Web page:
Meier-Welcker's work encompassed a wide range of interests. He wrote his dissertation on simony (purchase of offices) in the Middle Ages. This was followed by a manual on German military history in modern times. As head of the Military History Research Office, he shaped its publication, such as B. The manual on German military history 1648-1939 , which is still considered a standard work today, in six volumes. After the publication of his Seeckt biography he devoted himself again to the study of ancient and medieval history and made long trips to Sicily .

Of particular importance, however, were Meier-Welcker's essays on military history itself (printed in: Military History Research Office (Hrsg.): Military History - Problems, Thesis, Paths , Stuttgart 1982), in which he consistently called for modern military history to be integrated into general historical studies . In his opinion, it should be viewed in its social and political framework in order to move away from a discipline that is only focused on application benefits through this expansion. Meier-Welcker is therefore one of the founders of modern military history in Germany after the Second World War.

Fonts (selection)

  • The decision to stop the German armored troops in Flanders in 1940. In: Vierteljahrshefte für Zeitgeschichte . Volume 2, Issue 3, July 1954, pages 274–290 ( JSTORE ).
  • German army through the ages. An overview of the development from the emergence of the standing armies to the current defense issue. Bernard & Graefe, Frankfurt am Main 1956.
  • (Ed.): Studies on the history of the officer corps. Anciency and promotion according to performance (= contributions to military and war history . Volume 4). DVA, Stuttgart 1962.
  • (Ed.): Defensive battles on the north wing of the Eastern Front, 1944–1945 (= contributions to military and war history . Volume 5). DVA, Stuttgart 1963.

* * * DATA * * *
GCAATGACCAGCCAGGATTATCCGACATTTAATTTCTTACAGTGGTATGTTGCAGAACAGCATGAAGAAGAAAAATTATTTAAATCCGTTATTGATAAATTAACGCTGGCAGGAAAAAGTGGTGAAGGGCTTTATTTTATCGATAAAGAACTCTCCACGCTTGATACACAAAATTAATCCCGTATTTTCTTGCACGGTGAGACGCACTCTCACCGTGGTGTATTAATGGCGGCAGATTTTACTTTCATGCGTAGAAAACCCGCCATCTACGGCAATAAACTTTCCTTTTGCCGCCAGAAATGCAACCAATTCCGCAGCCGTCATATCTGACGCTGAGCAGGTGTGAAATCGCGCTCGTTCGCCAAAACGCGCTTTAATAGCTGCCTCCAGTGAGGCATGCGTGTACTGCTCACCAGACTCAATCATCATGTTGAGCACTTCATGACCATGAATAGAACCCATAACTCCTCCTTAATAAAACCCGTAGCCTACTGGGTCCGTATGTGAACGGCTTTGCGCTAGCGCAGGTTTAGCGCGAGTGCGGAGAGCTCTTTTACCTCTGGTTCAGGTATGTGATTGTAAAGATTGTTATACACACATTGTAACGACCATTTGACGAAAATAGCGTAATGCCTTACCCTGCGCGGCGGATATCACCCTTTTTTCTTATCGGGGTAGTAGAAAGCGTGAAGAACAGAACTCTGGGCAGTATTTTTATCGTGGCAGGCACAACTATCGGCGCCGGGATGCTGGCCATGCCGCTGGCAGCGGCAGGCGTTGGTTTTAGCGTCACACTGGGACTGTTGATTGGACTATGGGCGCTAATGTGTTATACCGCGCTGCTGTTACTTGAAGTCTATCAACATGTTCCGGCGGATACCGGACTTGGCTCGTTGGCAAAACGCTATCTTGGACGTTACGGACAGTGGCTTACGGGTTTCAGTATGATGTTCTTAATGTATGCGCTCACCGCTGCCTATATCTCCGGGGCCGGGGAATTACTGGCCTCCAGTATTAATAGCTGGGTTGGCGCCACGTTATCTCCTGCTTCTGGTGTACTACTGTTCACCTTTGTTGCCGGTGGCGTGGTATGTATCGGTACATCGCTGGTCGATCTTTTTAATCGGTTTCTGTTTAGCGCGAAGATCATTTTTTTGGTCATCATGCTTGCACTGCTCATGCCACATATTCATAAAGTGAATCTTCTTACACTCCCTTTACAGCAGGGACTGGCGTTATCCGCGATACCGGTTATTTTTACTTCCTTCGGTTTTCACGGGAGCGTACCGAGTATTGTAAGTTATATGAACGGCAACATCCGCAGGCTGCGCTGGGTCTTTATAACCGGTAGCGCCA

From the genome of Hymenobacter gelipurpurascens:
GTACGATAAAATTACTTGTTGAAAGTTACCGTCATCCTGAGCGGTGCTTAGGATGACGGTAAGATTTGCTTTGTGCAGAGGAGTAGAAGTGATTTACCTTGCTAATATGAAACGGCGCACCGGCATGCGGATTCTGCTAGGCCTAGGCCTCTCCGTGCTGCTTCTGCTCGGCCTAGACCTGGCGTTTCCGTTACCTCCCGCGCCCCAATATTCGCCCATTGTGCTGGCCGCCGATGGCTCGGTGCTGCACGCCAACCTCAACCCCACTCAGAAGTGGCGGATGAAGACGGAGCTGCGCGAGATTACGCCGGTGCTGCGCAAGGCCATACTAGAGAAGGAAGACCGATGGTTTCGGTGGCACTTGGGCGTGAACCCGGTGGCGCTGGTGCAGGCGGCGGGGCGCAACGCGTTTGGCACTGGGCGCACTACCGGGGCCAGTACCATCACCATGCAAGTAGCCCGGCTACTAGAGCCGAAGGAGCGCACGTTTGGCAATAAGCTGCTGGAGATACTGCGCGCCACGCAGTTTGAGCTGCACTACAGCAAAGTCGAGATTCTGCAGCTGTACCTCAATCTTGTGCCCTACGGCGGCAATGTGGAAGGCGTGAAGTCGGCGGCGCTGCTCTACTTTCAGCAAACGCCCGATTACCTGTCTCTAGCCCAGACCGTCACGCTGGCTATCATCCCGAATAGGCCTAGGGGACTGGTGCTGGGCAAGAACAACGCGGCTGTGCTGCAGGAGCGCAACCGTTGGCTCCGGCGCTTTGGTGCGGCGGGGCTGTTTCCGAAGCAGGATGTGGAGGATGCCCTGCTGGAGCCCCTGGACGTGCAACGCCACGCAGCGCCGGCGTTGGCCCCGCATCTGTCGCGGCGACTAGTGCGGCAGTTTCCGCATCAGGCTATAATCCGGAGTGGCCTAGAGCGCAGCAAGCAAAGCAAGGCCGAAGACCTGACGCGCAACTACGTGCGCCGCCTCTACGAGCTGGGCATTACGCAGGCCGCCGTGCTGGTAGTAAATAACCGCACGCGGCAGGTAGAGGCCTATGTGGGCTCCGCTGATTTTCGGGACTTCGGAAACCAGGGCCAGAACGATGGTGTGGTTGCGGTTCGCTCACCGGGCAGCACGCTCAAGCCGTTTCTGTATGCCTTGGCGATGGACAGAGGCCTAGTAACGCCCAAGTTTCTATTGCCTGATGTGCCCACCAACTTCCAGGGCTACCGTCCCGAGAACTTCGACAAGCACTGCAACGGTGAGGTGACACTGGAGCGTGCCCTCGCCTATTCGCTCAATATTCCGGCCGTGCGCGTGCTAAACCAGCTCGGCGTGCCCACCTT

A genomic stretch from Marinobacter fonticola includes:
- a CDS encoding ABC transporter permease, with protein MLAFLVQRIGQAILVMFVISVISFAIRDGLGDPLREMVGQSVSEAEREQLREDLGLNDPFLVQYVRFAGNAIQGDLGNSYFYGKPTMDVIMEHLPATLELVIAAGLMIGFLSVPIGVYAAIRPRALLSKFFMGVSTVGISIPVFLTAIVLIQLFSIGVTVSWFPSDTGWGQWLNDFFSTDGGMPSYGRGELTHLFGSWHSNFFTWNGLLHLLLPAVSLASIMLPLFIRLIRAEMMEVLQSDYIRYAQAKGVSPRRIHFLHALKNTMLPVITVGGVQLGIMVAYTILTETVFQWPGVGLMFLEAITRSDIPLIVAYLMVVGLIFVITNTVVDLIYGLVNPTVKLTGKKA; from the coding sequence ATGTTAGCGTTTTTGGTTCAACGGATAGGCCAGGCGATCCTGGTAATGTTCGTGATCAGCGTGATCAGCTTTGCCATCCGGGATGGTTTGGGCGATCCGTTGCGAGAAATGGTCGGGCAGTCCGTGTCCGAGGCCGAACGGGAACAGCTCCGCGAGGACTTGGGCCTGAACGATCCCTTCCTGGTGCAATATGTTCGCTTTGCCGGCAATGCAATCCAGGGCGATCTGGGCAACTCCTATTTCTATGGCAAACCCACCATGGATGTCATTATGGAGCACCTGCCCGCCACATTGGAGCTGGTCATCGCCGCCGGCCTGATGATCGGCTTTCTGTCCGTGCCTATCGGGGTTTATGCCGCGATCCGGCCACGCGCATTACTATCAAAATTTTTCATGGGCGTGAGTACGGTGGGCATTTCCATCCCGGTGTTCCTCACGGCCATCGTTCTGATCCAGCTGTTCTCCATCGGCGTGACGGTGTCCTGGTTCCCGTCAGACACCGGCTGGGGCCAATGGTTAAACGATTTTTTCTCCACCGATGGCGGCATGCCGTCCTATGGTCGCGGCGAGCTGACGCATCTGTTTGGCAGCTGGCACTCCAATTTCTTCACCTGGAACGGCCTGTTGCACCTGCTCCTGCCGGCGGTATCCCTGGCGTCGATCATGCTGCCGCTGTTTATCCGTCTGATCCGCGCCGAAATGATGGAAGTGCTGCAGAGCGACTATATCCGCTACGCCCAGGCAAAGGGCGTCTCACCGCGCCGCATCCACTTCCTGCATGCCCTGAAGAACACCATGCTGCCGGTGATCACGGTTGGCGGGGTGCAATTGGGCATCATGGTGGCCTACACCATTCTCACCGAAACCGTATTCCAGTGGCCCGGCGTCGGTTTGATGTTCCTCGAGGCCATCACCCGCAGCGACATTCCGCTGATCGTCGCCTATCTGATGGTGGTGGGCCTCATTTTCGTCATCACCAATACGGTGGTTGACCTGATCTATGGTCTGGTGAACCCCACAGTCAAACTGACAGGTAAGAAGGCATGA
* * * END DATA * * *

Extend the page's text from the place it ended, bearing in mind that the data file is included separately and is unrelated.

• (Ed.): Officers in the picture of documents from three centuries (= contributions to military and war history . Volume 5). DVA, Stuttgart 1964.
  • Seeckt. Bernard & Graefe, Frankfurt am Main 1967.
  • Dionysius I tyrant of Syracuse (= personality and history . Volume 57). Musterschmidt, Göttingen a. a. 1971, ISBN 3-7881-0057-5 .
  • (Ed. With Friedrich Forstmeier , Wolfgang von Groote , Othmar Hackl , Manfred Messerschmidt ): Handbook on German military history, 1648–1939 . 6 volumes, Military History Research Office, Bernard and Graefe, Munich 1979/81.
Volume 1: Section I, From the Militia to the Standing Army . Section II, From the Standing Army of absolutism to general conscription, Section III, Military Administration and Army Deployment in Austria until 1806 , Munich 1979.
Volume 2: Section IV, Military History in the 19th Century, 1814–1890 .
Volume 3: Section V, From Bismarck's Discharge to the End of the First World War, 1890–1918 ; Section VI, Reichswehr and Republic 1918–1933.
Volume 4: Section VII, Wehrmacht and National Socialism 1933–1939 ; Section VIII, German Naval History of Modern Times .
Volume 5: Section IX, Principles of Military Warfare 1648–1939 .
Register tape , Munich 1981.
  • Carthage, Syracuse and Rome. On basic questions of peace and war (= historical-political booklets of the Ranke Society . Booklet 25/26: Studies on the historical image ). Musterschmidt, Göttingen 1979, ISBN 3-7881-1125-9 .
  • Himera and the fortunes of Greek Sicily . Boldt, Boppard am Rhein 1980, ISBN 3-7646-1757-8 .
  • Notes of a General Staff Officer 1939–1942 (= individual writings on the military history of the Second World War . Volume 26). Rombach, Freiburg im Breisgau 1982, ISBN 3-7930-0185-7 .